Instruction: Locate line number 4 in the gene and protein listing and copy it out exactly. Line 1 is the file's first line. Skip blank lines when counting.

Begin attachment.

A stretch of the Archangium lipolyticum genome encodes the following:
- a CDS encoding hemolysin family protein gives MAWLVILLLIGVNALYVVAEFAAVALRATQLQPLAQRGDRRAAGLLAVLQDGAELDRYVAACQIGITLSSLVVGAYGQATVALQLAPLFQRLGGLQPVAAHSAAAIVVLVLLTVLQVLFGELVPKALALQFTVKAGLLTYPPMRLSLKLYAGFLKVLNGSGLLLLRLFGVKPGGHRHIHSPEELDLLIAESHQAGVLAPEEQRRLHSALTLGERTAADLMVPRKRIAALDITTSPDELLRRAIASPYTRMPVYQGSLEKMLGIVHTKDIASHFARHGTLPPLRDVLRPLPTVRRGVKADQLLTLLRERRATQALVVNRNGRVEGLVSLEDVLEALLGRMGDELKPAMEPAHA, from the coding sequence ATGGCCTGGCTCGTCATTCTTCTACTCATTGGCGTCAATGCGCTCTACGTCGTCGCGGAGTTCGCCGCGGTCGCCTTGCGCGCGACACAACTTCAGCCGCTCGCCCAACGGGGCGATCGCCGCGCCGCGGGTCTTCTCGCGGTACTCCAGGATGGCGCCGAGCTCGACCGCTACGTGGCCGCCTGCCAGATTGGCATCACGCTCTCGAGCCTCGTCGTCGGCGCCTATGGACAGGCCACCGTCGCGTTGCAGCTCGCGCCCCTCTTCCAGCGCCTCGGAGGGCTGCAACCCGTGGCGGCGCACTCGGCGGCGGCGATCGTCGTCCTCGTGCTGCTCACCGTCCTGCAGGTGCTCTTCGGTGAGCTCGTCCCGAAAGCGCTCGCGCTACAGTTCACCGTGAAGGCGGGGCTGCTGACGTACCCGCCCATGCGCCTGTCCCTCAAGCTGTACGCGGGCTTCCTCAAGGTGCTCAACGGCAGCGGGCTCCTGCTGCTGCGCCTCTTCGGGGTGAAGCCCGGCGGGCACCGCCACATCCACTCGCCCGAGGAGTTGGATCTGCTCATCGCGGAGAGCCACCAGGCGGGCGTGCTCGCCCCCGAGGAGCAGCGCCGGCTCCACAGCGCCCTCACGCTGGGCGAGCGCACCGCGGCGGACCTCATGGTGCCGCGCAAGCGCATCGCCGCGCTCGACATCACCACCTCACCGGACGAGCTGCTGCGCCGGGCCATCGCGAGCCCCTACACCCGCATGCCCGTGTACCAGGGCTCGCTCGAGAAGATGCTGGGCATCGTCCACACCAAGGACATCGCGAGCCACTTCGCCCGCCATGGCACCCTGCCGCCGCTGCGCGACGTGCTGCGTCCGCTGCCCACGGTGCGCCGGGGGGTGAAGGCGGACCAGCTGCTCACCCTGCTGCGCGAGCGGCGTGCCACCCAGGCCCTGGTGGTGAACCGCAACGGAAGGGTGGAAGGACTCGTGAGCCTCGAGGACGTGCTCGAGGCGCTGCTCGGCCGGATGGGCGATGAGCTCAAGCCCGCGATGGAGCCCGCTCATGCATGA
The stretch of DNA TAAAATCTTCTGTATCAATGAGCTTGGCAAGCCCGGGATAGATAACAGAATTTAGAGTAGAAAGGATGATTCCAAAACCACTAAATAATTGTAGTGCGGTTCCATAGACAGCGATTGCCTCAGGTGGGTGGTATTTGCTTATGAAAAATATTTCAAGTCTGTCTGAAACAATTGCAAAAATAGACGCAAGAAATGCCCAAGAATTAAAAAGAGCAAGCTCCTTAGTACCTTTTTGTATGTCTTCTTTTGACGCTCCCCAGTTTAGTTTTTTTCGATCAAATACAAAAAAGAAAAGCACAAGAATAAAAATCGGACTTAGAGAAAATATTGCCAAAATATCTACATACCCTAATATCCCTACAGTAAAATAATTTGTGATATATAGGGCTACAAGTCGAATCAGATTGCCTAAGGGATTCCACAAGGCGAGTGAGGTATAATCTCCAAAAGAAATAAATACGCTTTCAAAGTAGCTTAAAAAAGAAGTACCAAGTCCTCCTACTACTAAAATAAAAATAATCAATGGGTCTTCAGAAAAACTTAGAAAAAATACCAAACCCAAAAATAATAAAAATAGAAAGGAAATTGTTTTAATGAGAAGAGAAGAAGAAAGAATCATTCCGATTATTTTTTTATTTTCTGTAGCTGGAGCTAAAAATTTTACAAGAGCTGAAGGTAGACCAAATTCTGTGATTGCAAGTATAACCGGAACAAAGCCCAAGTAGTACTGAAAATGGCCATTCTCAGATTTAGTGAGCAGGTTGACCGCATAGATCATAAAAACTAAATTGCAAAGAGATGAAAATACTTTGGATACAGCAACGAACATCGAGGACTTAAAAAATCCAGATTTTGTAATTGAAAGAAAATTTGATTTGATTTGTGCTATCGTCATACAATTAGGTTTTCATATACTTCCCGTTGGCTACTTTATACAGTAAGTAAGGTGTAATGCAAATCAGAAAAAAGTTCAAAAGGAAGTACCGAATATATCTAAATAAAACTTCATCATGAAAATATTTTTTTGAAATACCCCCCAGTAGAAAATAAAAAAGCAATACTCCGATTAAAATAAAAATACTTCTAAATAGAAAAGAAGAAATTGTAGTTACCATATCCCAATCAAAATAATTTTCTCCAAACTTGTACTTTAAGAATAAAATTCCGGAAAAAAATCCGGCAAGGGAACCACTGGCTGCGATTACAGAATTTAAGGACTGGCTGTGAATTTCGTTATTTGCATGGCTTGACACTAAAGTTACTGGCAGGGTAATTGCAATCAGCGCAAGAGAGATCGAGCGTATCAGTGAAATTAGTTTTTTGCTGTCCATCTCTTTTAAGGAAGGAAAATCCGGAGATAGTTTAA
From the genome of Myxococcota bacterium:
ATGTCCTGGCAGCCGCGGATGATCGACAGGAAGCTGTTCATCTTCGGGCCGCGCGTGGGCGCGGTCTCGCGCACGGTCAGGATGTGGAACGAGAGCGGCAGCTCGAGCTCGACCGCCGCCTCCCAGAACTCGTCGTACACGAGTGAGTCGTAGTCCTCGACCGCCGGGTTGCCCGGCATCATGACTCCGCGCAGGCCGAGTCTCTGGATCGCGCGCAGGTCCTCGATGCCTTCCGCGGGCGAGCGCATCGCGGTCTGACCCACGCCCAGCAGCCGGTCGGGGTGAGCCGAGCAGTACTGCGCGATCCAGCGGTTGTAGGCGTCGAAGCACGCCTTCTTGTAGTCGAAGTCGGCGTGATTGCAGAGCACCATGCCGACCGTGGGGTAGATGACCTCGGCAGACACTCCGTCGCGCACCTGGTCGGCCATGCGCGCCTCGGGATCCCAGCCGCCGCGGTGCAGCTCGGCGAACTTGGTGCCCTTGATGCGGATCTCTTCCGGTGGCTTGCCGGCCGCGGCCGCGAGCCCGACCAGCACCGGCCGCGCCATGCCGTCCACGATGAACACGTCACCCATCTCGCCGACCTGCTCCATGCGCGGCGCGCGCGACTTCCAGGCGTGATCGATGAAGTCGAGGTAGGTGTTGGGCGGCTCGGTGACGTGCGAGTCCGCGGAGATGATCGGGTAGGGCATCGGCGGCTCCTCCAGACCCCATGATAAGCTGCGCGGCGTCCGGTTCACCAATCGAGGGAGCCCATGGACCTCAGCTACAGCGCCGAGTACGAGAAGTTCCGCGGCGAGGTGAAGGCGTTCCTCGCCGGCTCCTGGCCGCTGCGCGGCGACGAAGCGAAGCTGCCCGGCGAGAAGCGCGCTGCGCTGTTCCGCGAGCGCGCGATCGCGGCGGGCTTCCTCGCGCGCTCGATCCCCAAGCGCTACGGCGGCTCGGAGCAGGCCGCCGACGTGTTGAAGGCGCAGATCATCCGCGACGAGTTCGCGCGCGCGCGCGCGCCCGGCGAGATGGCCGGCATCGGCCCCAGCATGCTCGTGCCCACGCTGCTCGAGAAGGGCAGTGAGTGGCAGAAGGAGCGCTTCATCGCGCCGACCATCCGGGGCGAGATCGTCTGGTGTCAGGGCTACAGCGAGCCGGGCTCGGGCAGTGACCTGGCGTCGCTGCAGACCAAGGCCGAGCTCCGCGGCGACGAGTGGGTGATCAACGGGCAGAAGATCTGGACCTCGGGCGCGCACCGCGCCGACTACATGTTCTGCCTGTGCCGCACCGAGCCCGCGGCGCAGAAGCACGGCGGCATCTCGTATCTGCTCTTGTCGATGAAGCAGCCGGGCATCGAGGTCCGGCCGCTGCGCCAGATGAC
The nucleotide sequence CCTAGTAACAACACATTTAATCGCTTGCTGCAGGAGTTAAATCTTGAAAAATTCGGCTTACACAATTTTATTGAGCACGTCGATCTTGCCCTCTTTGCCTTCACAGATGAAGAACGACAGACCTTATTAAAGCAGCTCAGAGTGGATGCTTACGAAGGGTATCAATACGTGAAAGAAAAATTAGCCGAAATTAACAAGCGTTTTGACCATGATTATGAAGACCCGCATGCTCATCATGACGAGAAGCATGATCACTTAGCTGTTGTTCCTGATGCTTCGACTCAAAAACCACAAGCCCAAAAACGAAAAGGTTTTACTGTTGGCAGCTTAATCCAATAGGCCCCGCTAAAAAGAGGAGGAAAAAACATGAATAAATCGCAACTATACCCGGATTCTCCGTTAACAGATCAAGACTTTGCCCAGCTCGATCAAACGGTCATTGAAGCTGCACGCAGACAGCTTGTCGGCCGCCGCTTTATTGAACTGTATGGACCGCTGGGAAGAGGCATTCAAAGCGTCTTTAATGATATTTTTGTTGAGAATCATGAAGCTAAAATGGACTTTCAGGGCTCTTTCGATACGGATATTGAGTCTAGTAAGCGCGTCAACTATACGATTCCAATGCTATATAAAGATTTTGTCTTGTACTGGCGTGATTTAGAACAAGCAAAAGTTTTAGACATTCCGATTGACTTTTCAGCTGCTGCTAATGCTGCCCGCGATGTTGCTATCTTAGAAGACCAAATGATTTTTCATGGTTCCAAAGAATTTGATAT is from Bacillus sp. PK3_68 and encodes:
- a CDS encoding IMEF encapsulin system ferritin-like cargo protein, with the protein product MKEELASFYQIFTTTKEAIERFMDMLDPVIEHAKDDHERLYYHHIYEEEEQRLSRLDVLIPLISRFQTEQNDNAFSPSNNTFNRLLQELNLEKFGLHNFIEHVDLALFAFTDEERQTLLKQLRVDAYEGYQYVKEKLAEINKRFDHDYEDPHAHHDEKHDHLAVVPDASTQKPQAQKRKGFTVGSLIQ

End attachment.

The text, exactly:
From the genome of Myxococcota bacterium: